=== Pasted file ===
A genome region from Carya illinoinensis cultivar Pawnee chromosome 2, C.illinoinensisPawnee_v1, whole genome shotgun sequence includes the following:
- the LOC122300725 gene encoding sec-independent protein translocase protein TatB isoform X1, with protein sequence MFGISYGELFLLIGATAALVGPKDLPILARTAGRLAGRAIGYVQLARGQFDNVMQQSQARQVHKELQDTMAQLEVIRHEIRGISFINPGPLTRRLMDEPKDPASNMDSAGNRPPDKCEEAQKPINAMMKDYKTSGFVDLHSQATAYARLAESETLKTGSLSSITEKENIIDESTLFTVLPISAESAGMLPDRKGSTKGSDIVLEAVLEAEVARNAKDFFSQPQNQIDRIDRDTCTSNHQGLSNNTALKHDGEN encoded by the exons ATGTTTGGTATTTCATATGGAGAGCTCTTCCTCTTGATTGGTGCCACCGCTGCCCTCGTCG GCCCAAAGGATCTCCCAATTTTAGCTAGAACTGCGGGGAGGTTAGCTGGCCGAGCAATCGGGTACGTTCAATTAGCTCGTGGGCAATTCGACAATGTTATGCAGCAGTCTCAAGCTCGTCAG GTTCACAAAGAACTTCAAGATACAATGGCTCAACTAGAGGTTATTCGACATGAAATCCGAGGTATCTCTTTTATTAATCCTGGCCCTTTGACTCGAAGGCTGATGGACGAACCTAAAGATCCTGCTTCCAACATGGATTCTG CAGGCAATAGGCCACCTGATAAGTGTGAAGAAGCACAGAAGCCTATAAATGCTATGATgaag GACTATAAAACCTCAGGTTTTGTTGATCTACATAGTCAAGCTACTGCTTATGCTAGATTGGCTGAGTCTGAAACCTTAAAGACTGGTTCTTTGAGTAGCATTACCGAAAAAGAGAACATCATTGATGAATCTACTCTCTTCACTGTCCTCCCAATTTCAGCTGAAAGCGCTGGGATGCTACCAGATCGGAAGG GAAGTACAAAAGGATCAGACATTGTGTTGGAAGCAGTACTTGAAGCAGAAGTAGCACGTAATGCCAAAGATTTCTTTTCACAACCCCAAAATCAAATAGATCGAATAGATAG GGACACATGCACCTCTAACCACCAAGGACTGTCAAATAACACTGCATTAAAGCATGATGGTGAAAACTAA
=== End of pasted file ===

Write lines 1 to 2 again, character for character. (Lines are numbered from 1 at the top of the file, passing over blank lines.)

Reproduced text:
A genome region from Carya illinoinensis cultivar Pawnee chromosome 2, C.illinoinensisPawnee_v1, whole genome shotgun sequence includes the following:
- the LOC122300725 gene encoding sec-independent protein translocase protein TatB isoform X1, with protein sequence MFGISYGELFLLIGATAALVGPKDLPILARTAGRLAGRAIGYVQLARGQFDNVMQQSQARQVHKELQDTMAQLEVIRHEIRGISFINPGPLTRRLMDEPKDPASNMDSAGNRPPDKCEEAQKPINAMMKDYKTSGFVDLHSQATAYARLAESETLKTGSLSSITEKENIIDESTLFTVLPISAESAGMLPDRKGSTKGSDIVLEAVLEAEVARNAKDFFSQPQNQIDRIDRDTCTSNHQGLSNNTALKHDGEN encoded by the exons ATGTTTGGTATTTCATATGGAGAGCTCTTCCTCTTGATTGGTGCCACCGCTGCCCTCGTCG GCCCAAAGGATCTCCCAATTTTAGCTAGAACTGCGGGGAGGTTAGCTGGCCGAGCAATCGGGTACGTTCAATTAGCTCGTGGGCAATTCGACAATGTTATGCAGCAGTCTCAAGCTCGTCAG GTTCACAAAGAACTTCAAGATACAATGGCTCAACTAGAGGTTATTCGACATGAAATCCGAGGTATCTCTTTTATTAATCCTGGCCCTTTGACTCGAAGGCTGATGGACGAACCTAAAGATCCTGCTTCCAACATGGATTCTG CAGGCAATAGGCCACCTGATAAGTGTGAAGAAGCACAGAAGCCTATAAATGCTATGATgaag GACTATAAAACCTCAGGTTTTGTTGATCTACATAGTCAAGCTACTGCTTATGCTAGATTGGCTGAGTCTGAAACCTTAAAGACTGGTTCTTTGAGTAGCATTACCGAAAAAGAGAACATCATTGATGAATCTACTCTCTTCACTGTCCTCCCAATTTCAGCTGAAAGCGCTGGGATGCTACCAGATCGGAAGG GAAGTACAAAAGGATCAGACATTGTGTTGGAAGCAGTACTTGAAGCAGAAGTAGCACGTAATGCCAAAGATTTCTTTTCACAACCCCAAAATCAAATAGATCGAATAGATAG GGACACATGCACCTCTAACCACCAAGGACTGTCAAATAACACTGCATTAAAGCATGATGGTGAAAACTAA